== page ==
To determine the effect of a multidisciplinary lifestyle program in patients with RA with low–moderate disease activity.
In the ‘Plants for Joints’ (PFJ) parallel-arm, assessor-blind randomized controlled trial, patients with RA and 28-joint DAS (DAS28) ≥2.6 and ≤5.1 were randomized to the PFJ or control group. The PFJ group followed a 16-week lifestyle program based on a whole-food plant-based diet, physical activity and stress management. The control group received usual care. Medication was kept stable 3 months before and during the trial whenever possible. We hypothesized that PFJ would lower disease activity (DAS28). Secondary outcomes included anthropometric, metabolic and patient-reported measures. An intention-to-treat analysis with a linear mixed model adjusted for baseline values was used to analyse between-group differences.
Of the 83 people randomized, 77 completed the study. Participants were 92% female with mean (S.D.) age of 55 (12) years, BMI of 26 (4) kg/m2 and mean DAS28 of 3.8 (0.7). After 16 weeks the PFJ group had a mean 0.9-point greater improvement of DAS28 vs the control group (95% CI 0.4, 1.3; P < 0.0001). The PFJ intervention led to greater decreases in body weight (difference –3.9 kg), fat mass (–2.8 kg), waist circumference (–3 cm), HbA1c (–1.3 mmol/mol) and low-density lipoprotein (–0.32 mmol/l), whereas patient-reported outcome measures, blood pressure, glucose and other lipids did not change.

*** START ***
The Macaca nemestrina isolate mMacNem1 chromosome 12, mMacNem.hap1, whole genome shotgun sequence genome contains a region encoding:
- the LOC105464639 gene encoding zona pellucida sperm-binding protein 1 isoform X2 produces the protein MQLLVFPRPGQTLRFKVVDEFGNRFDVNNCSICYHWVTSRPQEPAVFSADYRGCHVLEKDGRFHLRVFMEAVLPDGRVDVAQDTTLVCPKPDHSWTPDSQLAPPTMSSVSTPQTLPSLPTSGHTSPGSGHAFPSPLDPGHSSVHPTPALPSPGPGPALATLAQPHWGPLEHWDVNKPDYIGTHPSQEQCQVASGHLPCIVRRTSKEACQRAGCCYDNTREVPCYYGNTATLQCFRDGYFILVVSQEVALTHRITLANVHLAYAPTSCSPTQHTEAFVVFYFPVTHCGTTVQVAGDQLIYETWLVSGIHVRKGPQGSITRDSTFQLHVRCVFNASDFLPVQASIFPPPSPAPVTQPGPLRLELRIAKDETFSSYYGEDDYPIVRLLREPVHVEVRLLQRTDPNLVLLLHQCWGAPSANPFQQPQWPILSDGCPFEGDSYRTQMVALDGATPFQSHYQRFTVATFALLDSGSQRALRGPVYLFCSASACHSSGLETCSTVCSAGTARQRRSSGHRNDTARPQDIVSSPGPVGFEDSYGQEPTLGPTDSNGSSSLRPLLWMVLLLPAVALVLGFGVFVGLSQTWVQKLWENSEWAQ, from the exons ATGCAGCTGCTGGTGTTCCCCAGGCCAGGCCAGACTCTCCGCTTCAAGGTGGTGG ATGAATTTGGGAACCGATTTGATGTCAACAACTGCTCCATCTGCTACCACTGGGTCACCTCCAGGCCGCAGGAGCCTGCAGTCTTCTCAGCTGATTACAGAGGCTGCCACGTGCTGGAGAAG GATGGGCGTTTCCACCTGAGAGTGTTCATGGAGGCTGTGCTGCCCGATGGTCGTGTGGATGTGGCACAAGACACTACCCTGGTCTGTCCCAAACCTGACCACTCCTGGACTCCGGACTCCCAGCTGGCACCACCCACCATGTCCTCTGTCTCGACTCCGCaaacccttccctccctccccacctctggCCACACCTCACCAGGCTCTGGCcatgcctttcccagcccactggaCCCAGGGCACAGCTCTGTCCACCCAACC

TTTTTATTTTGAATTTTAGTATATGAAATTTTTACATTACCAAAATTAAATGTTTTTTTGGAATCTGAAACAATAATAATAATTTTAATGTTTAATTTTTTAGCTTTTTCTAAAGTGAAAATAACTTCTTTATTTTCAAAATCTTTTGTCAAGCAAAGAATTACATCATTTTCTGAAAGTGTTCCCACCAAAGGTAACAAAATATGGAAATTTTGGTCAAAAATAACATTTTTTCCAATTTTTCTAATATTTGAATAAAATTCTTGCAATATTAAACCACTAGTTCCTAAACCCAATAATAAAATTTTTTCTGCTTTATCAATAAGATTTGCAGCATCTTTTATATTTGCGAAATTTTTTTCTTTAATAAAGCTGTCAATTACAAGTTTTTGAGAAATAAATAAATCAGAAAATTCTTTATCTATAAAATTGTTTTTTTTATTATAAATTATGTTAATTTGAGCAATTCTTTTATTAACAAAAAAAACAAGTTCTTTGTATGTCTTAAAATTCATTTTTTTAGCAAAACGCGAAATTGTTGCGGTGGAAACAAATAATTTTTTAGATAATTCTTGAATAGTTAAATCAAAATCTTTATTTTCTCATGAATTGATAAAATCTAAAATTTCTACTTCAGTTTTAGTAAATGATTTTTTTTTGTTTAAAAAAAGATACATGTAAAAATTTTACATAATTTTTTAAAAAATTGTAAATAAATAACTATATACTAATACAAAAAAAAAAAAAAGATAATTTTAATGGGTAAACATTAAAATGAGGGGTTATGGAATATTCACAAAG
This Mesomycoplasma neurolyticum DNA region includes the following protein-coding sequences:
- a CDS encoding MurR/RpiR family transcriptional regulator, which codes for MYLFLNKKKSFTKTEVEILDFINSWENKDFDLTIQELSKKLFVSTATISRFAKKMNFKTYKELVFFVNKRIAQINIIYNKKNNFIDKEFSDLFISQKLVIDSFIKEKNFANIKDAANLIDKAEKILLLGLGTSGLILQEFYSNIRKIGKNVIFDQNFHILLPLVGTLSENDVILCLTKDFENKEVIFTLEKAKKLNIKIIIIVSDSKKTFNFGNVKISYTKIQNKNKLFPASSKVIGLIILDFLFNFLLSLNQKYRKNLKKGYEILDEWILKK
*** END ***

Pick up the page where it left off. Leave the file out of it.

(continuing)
The 16-week PFJ multidisciplinary lifestyle program substantially decreased disease activity and improved metabolic status in people with RA with low–moderate disease activity.
International Clinical Trials Registry Platform; https://www.who.int/clinical-trials-registry-platform; NL7800.